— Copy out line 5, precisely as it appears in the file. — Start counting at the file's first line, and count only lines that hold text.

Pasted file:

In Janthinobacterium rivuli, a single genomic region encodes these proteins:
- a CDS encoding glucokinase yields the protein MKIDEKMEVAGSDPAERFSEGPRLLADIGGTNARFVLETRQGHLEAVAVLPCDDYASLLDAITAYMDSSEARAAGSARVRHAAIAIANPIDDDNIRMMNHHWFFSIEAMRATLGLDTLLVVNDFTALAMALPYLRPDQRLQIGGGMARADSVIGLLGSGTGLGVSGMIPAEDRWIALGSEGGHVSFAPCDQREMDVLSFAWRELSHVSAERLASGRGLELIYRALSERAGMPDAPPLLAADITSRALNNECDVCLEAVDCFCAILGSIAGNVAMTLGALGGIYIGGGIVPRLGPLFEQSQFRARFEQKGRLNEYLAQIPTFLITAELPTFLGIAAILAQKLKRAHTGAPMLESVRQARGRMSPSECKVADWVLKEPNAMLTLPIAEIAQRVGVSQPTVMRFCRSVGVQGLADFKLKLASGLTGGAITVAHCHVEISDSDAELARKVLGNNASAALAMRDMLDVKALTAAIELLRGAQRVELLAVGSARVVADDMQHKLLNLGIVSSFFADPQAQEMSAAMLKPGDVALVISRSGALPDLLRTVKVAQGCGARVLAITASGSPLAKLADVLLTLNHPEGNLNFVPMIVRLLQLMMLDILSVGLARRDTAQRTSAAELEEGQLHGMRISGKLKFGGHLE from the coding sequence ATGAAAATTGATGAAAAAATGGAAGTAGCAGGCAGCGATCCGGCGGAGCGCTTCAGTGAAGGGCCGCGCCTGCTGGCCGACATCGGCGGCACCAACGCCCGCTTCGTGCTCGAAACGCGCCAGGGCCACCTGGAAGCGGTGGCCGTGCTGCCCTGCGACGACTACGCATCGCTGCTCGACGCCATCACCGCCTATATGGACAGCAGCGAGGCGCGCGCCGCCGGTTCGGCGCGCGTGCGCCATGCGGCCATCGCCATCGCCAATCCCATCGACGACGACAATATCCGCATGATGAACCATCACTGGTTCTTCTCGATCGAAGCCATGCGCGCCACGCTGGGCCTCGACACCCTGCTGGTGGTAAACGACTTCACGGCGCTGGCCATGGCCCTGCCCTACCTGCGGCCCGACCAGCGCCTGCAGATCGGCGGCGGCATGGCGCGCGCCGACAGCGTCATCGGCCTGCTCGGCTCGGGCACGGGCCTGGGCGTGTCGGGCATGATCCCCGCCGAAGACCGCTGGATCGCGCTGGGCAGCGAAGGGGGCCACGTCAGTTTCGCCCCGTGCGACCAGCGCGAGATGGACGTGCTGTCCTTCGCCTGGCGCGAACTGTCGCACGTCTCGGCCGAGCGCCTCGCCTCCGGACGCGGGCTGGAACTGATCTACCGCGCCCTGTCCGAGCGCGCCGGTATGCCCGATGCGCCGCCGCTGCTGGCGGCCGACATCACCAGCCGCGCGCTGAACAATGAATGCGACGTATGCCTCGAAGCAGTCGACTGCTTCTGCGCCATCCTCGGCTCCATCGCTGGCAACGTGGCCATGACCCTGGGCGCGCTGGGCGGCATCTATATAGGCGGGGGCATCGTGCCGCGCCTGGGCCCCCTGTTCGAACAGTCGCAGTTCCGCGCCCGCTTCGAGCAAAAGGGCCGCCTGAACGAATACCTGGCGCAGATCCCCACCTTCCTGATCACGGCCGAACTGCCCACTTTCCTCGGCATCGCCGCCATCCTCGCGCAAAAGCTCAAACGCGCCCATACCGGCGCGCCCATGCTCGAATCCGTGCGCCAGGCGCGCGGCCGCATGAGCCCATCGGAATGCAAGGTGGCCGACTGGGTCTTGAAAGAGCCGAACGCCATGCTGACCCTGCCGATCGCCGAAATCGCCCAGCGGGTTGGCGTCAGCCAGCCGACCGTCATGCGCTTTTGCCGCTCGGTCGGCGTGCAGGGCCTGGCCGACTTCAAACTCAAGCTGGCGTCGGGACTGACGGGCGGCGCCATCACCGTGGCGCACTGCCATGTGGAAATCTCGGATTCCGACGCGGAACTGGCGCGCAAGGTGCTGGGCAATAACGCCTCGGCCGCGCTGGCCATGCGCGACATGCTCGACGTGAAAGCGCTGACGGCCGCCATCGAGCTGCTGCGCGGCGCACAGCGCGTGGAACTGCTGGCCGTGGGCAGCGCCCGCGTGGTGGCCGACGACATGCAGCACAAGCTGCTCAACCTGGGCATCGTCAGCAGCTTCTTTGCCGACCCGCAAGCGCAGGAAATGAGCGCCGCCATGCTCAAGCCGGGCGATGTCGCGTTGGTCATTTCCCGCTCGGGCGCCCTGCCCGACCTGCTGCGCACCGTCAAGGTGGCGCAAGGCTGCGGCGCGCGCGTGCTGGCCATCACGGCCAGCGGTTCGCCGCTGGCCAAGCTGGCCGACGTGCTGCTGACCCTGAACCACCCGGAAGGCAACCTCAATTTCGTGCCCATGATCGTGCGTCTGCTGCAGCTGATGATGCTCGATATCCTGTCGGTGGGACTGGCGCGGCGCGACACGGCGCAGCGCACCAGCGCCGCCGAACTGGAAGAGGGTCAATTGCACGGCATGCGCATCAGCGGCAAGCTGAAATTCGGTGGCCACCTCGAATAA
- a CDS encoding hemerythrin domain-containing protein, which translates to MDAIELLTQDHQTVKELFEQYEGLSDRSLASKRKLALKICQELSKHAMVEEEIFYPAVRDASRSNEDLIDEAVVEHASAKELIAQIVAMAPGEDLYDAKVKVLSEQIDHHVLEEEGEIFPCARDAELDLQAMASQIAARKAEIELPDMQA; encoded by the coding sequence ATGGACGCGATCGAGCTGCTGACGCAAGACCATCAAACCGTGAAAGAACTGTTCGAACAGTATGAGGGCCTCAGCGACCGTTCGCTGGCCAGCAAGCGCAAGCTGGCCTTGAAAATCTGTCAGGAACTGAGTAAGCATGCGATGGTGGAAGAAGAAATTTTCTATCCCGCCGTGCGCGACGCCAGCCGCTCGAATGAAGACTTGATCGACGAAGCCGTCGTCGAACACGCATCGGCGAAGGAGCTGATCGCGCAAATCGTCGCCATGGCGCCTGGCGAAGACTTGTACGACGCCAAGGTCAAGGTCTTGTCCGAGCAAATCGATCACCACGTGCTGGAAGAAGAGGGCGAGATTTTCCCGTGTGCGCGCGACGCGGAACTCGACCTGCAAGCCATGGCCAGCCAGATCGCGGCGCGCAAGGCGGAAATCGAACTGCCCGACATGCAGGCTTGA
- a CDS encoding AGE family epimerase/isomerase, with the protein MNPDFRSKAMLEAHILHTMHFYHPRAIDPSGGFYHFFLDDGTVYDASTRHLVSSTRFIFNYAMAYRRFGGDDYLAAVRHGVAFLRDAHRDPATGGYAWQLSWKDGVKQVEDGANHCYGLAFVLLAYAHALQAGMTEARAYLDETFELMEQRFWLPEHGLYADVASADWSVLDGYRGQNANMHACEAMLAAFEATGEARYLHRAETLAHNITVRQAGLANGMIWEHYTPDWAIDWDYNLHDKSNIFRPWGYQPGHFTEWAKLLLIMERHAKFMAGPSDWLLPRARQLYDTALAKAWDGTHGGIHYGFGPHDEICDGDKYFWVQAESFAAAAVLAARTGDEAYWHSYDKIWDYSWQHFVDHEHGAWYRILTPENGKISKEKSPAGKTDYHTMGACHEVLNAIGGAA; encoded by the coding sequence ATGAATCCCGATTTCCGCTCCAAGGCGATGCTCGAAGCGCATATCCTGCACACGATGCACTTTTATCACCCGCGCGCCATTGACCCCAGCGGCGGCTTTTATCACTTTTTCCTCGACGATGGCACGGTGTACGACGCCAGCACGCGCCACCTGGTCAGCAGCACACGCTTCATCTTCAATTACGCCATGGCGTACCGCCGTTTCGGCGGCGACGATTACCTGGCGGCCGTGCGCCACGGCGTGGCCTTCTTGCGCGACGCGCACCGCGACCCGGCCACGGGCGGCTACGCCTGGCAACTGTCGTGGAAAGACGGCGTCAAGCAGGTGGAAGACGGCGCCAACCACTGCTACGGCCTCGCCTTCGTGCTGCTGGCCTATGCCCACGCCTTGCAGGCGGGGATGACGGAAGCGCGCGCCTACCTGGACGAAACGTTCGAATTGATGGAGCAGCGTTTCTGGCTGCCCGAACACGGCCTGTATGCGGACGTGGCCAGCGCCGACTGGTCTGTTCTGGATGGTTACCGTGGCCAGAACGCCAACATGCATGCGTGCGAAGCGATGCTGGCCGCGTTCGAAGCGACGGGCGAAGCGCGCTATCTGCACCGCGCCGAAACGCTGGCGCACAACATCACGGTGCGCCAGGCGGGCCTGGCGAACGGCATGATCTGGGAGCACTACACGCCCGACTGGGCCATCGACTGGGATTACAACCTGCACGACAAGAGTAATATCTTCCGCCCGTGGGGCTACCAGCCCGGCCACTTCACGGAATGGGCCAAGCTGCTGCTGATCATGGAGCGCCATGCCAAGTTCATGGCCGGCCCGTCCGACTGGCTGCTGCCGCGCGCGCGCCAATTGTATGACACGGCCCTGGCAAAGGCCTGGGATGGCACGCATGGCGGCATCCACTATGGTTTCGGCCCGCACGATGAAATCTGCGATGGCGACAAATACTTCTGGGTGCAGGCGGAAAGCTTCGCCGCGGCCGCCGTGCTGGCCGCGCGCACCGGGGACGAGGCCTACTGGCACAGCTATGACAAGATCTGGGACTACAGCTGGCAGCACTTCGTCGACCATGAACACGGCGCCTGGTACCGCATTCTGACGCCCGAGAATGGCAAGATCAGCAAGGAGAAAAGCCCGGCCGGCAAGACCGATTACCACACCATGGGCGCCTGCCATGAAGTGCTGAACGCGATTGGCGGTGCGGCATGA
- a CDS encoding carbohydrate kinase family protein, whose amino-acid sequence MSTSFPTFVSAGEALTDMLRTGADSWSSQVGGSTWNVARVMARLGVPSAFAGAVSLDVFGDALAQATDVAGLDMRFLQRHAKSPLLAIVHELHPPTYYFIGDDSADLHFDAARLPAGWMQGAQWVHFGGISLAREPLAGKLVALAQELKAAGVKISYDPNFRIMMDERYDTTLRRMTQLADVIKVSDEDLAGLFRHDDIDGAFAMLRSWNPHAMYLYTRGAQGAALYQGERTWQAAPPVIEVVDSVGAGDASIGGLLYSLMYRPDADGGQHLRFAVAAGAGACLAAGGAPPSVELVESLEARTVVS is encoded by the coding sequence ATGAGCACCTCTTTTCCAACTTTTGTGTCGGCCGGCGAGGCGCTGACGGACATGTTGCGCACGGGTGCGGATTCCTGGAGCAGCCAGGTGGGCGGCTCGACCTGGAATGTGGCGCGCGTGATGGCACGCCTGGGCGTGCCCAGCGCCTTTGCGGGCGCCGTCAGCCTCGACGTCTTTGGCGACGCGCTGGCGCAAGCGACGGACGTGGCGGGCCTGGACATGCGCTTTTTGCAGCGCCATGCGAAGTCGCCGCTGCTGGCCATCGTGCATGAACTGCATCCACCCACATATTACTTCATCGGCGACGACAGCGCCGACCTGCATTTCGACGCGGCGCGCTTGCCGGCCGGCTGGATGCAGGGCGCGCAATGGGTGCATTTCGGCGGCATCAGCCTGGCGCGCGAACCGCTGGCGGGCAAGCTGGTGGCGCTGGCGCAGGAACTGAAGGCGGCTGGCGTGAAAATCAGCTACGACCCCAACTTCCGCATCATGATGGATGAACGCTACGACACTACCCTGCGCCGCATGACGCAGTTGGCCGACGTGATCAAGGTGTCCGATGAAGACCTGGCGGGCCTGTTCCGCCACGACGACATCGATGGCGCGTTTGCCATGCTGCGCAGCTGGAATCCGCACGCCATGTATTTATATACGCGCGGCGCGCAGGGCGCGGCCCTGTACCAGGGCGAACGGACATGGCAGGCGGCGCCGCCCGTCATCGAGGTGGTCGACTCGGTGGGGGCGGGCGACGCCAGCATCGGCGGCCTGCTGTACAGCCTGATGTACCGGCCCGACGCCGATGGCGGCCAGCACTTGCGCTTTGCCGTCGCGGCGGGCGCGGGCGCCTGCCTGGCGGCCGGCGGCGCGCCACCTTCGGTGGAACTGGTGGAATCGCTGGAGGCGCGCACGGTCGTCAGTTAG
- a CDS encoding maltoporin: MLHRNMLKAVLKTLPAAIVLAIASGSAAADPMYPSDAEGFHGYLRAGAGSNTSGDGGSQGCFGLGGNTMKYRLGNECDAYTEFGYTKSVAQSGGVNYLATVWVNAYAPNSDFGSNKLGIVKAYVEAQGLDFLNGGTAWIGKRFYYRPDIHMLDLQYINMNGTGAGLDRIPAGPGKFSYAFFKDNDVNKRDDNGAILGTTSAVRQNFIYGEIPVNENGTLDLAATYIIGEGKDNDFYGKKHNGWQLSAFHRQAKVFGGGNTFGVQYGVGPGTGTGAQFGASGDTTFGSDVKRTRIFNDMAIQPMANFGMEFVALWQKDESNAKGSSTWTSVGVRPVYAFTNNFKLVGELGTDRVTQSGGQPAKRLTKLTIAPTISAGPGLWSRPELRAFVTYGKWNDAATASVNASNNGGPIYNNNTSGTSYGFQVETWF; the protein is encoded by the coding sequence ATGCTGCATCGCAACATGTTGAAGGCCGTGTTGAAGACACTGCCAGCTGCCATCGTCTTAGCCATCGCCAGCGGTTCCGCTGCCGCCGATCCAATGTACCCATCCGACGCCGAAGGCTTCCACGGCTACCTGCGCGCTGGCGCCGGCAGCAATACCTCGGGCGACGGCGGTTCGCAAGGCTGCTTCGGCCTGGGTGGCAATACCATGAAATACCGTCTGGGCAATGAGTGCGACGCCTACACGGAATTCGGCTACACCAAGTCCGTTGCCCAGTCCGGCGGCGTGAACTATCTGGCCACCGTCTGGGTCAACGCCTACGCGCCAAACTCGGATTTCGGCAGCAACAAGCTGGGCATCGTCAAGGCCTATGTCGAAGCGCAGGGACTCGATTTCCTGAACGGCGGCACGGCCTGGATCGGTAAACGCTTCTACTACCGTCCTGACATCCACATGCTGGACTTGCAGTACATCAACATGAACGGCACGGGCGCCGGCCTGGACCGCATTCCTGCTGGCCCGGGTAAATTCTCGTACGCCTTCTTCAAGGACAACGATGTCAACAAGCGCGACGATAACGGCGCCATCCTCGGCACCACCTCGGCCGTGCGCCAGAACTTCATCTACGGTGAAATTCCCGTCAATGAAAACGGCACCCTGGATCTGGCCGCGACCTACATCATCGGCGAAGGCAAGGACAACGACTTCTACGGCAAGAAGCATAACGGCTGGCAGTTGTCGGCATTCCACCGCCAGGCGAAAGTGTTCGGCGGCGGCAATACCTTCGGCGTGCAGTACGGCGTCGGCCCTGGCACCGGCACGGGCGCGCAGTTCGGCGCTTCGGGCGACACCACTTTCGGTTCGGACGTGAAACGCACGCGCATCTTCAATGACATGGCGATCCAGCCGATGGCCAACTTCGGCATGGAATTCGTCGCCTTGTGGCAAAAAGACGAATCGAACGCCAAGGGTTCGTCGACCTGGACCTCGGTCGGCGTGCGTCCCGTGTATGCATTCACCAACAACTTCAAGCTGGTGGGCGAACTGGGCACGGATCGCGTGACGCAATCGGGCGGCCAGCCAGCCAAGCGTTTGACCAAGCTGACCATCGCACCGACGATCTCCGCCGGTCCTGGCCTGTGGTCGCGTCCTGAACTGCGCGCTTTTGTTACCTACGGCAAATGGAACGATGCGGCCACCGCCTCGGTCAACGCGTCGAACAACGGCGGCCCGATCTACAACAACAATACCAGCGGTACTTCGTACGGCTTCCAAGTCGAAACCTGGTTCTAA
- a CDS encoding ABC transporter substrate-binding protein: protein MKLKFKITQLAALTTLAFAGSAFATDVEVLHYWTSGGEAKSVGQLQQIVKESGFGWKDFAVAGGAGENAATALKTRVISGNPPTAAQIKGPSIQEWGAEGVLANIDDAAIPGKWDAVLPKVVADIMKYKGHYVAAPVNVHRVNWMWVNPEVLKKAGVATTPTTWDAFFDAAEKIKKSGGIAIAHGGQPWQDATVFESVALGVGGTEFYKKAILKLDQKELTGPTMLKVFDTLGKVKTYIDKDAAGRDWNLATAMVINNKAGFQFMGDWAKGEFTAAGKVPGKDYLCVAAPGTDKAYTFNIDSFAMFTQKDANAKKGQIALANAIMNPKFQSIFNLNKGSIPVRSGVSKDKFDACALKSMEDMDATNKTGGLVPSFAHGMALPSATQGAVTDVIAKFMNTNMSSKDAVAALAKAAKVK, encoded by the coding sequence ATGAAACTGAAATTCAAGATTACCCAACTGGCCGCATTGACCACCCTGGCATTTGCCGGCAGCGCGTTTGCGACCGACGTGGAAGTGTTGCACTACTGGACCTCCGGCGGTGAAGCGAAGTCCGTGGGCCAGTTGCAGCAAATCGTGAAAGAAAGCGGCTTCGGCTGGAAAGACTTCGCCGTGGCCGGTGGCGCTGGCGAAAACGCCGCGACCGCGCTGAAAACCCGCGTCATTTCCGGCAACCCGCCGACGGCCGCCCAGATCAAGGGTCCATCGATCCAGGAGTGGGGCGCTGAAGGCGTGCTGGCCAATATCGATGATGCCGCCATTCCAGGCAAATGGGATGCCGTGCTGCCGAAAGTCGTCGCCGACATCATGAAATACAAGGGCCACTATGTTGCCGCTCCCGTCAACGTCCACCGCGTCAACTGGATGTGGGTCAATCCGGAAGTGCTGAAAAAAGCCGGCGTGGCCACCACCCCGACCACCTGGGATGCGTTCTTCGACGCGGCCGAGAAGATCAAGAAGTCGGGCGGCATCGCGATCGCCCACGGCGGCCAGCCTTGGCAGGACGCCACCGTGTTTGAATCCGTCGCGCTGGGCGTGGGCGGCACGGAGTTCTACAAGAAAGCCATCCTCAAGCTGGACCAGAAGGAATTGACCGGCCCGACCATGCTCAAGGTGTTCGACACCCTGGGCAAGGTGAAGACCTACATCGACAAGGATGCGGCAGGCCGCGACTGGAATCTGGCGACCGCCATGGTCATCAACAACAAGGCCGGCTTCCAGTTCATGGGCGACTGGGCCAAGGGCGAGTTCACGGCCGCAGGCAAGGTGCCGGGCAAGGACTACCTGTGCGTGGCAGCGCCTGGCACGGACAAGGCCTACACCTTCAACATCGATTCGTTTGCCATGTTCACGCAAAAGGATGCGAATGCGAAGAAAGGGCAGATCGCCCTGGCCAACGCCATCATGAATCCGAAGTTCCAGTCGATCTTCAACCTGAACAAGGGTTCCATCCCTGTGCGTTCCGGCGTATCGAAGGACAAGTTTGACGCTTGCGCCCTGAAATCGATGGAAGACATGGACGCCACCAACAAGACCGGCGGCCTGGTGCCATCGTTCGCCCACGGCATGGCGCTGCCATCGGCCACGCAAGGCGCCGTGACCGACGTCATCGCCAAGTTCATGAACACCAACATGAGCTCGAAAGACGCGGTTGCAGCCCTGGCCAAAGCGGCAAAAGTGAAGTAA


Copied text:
- a CDS encoding carbohydrate kinase family protein, whose amino-acid sequence MSTSFPTFVSAGEALTDMLRTGADSWSSQVGGSTWNVARVMARLGVPSAFAGAVSLDVFGDALAQATDVAGLDMRFLQRHAKSPLLAIVHELHPPTYYFIGDDSADLHFDAARLPAGWMQGAQWVHFGGISLAREPLAGKLVALAQELKAAGVKISYDPNFRIMMDERYDTTLRRMTQLADVIKVSDEDLAGLFRHDDIDGAFAMLRSWNPHAMYLYTRGAQGAALYQGERTWQAAPPVIEVVDSVGAGDASIGGLLYSLMYRPDADGGQHLRFAVAAGAGACLAAGGAPPSVELVESLEARTVVS is encoded by the coding sequence ATGAGCACCTCTTTTCCAACTTTTGTGTCGGCCGGCGAGGCGCTGACGGACATGTTGCGCACGGGTGCGGATTCCTGGAGCAGCCAGGTGGGCGGCTCGACCTGGAATGTGGCGCGCGTGATGGCACGCCTGGGCGTGCCCAGCGCCTTTGCGGGCGCCGTCAGCCTCGACGTCTTTGGCGACGCGCTGGCGCAAGCGACGGACGTGGCGGGCCTGGACATGCGCTTTTTGCAGCGCCATGCGAAGTCGCCGCTGCTGGCCATCGTGCATGAACTGCATCCACCCACATATTACTTCATCGGCGACGACAGCGCCGACCTGCATTTCGACGCGGCGCGCTTGCCGGCCGGCTGGATGCAGGGCGCGCAATGGGTGCATTTCGGCGGCATCAGCCTGGCGCGCGAACCGCTGGCGGGCAAGCTGGTGGCGCTGGCGCAGGAACTGAAGGCGGCTGGCGTGAAAATCAGCTACGACCCCAACTTCCGCATCATGATGGATGAACGCTACGACACTACCCTGCGCCGCATGACGCAGTTGGCCGACGTGATCAAGGTGTCCGATGAAGACCTGGCGGGCCTGTTCCGCCACGACGACATCGATGGCGCGTTTGCCATGCTGCGCAGCTGGAATCCGCACGCCATGTATTTATATACGCGCGGCGCGCAGGGCGCGGCCCTGTACCAGGGCGAACGGACATGGCAGGCGGCGCCGCCCGTCATCGAGGTGGTCGACTCGGTGGGGGCGGGCGACGCCAGCATCGGCGGCCTGCTGTACAGCCTGATGTACCGGCCCGACGCCGATGGCGGCCAGCACTTGCGCTTTGCCGTCGCGGCGGGCGCGGGCGCCTGCCTGGCGGCCGGCGGCGCGCCACCTTCGGTGGAACTGGTGGAATCGCTGGAGGCGCGCACGGTCGTCAGTTAG